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Autonomous Vehicles and Potential Insurance Issues

As part of the 2021 NumériQC Week, GAA was invited to participate in a panel discussion on the potential issues connected and autonomous vehicles present for the Quebec insurance industry. Insurance Bureau of Canada and Intact were also invited to the discussion moderated by Autorité des marchés financiers.

Here is a summary of GAA’s presentation.

Quebec has an ever-increasing number of connected vehicles on its roads, meaning those we are familiar with that have driver assistance systems and over which drivers retain control. These vehicles are classified as having Level 1 and 2 driving automation. Vehicles with even more automation (Level 3 to 5) could gradually become more prevalent on our roads. Although we cannot yet predict the future, both in terms of the social acceptability of these new vehicles and the changes to the urban infrastructure required to accommodate them, questions are being raised about the impact of such vehicles on insurance.

In fact, the appearance of some Level 3 vehicles on our roads raises questions about two fundamental concepts of our insurance plan: the notions of driver and user, and the determination of liability in the event of an accident.

Vehicle driver or user

The arrival of autonomous vehicles changes the role of a motorist from a vehicle driver to a vehicle user. The difference is key, because the status of driver means that a person retains control of the vehicle, whereas this is not necessarily the case for a user.

Depending on the vehicle’s automation level, a user may or may not take control of it. This is a crucial notion when it comes to determining liability.

Determining liability in an accident

As long as users can participate in driving the vehicle, they should be considered as drivers. This means, for connected and semi-autonomous vehicles (Level 4 or lower), that they can be held liable for an accident. 

In the case of fully autonomous vehicles, liability will have to be attributed to the person(s) actually liable  depending on the circumstances of the accident and the user’s actions on the vehicle. The person held liable could be the owner, user, manufacturer or software developer, for example.

According to GAA, a scenario that is sure to be complex in establishing liability in an accident will relate to cases where the vehicle (or vehicles), after its electronic systems have been activated, switches from semi-autonomous to autonomous mode. It will then become necessary to determine what mode the vehicle was in at the time of the accident, which will only be possible if the vehicle’s recorded data is available. The data will not only help to understand the accident and identify which parts and equipment need repairing; it will help to establish who is responsible for the accident.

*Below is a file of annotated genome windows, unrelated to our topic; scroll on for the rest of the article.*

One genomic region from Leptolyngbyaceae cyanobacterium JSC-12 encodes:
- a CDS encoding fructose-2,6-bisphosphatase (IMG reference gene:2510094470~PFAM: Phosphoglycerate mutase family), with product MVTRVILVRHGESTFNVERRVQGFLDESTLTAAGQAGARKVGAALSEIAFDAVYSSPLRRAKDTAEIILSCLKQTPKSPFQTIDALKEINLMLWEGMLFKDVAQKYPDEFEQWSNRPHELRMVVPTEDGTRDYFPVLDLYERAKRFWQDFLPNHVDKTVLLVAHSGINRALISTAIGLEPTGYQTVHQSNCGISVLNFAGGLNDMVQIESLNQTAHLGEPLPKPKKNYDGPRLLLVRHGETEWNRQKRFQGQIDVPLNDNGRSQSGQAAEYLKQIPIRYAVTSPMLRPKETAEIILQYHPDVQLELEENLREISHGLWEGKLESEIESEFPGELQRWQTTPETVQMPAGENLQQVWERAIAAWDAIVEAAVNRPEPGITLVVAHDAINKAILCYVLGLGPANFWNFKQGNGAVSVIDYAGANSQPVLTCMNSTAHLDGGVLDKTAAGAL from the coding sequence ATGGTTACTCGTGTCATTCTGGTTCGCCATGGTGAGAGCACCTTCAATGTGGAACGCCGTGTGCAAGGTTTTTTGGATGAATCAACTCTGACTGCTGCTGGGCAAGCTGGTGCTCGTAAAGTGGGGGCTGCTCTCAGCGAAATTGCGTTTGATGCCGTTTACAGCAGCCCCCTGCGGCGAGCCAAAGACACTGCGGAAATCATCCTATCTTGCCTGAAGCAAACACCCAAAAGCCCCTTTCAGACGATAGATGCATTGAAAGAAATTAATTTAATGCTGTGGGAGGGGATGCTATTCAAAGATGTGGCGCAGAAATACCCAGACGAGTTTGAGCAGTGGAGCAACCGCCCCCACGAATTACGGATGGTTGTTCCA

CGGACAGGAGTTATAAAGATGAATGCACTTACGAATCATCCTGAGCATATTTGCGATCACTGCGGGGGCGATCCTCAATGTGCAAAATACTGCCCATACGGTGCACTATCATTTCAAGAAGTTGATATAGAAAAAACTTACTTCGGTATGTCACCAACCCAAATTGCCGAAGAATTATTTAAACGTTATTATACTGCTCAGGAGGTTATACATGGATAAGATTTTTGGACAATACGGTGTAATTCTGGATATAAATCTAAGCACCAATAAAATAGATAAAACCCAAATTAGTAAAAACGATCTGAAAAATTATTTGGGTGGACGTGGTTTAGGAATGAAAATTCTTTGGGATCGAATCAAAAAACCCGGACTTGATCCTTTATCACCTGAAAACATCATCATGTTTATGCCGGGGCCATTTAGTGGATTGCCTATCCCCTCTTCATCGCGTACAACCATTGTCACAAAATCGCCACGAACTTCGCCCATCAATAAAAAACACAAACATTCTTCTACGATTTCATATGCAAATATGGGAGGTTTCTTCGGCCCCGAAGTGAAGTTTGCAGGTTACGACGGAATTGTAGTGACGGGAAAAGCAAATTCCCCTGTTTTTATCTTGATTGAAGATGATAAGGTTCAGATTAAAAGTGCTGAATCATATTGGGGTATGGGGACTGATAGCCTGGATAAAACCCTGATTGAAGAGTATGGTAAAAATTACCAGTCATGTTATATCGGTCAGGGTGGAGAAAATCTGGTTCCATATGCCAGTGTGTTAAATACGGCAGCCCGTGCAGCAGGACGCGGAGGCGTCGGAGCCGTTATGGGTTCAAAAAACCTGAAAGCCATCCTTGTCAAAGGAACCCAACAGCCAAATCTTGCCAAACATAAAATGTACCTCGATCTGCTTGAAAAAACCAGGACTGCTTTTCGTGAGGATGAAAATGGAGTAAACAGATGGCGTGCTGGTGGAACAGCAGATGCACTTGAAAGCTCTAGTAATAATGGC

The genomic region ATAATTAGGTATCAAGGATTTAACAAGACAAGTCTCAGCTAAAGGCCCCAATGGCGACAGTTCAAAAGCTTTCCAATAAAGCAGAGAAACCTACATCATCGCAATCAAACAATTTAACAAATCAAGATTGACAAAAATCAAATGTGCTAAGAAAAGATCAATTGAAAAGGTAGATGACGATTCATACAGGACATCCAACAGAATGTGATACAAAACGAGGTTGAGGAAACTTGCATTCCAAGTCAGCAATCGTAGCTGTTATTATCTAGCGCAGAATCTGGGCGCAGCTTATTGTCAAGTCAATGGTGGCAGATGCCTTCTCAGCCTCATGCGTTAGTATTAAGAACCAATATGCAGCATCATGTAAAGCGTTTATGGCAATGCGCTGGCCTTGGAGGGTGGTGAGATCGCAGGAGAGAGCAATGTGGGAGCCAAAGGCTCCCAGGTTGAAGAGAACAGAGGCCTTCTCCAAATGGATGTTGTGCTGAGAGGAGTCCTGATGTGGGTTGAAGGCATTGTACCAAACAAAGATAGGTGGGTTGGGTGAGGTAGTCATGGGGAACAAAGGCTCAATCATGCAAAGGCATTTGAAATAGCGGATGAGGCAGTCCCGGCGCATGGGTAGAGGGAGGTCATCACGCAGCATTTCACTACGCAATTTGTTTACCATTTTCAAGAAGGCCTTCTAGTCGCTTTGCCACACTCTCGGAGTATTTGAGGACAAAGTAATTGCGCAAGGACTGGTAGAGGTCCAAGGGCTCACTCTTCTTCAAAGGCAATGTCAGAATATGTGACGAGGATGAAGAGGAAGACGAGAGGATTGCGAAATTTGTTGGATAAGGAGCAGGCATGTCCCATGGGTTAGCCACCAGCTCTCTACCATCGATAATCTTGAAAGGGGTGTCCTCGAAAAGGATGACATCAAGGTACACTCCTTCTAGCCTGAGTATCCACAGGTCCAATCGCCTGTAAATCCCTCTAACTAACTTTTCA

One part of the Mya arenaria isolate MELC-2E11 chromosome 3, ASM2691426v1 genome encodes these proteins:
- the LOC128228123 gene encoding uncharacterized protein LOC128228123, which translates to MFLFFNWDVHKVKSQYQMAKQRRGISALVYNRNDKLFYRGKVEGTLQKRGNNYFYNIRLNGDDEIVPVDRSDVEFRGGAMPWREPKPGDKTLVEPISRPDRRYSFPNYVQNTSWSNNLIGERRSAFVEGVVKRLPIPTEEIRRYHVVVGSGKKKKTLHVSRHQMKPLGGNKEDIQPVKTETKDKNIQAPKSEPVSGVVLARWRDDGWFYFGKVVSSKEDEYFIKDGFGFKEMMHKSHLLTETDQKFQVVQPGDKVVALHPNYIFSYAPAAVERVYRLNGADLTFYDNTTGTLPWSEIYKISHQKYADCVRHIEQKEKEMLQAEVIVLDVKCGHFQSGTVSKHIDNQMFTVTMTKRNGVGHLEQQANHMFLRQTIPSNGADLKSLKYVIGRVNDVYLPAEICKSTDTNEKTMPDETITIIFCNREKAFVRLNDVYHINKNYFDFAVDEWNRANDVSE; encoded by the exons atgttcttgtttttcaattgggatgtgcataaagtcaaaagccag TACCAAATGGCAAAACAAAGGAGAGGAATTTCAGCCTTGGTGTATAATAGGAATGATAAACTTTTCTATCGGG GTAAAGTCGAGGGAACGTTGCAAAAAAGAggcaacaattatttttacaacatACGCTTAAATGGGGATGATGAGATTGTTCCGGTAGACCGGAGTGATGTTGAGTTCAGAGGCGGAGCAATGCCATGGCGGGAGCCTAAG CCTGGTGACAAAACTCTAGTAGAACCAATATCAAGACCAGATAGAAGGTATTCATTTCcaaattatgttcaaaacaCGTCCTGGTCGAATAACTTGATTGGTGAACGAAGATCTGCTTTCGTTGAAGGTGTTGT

In this regard, the GAA believes that manufacturers and software developers should be identifiable in the event of an accident, just as users or owners are. This will help to determine liability, which can be shared. Thus, applying the contract will not penalize a user more than a driver, and will be the same whether the vehicle was in autonomous mode or not.

Vehicle user: a concept to be included

While auto insurance policies and the legislation generally refer to the driver or owner of a vehicle, the concept of “user” is not consistently used in owner insurance policies. It will need to be added where appropriate.

In a future where consumers are expected to be more interested in using a vehicle rather than owning one, owner insurance policies will not adequately meet the needs of users. However, Q.P.F. No. 2 (Insurance for drivers who do not own a vehicle) may offer interesting solutions.

The Automobile Insurance Act will also have to be amended to ensure that autonomous vehicle users have the necessary coverage. It will also have to allow Level 4 and 5 vehicles (fully automated; no human intervention) to operate on Quebec roads. In this regard, it should be noted that at this time, such vehicles may only be used in pilot projects.

GAA intends to actively participate in discussions and reflections on the issue, and help adapt Q.P.F. No. 1 (Owners Form) by integrating the concepts of users and shared liability. It will also ensure that the proposed changes continue to guarantee consumers access to the insurance they need to be well protected and that claims are settled efficiently, both distinctive features of our current system that must be maintained.


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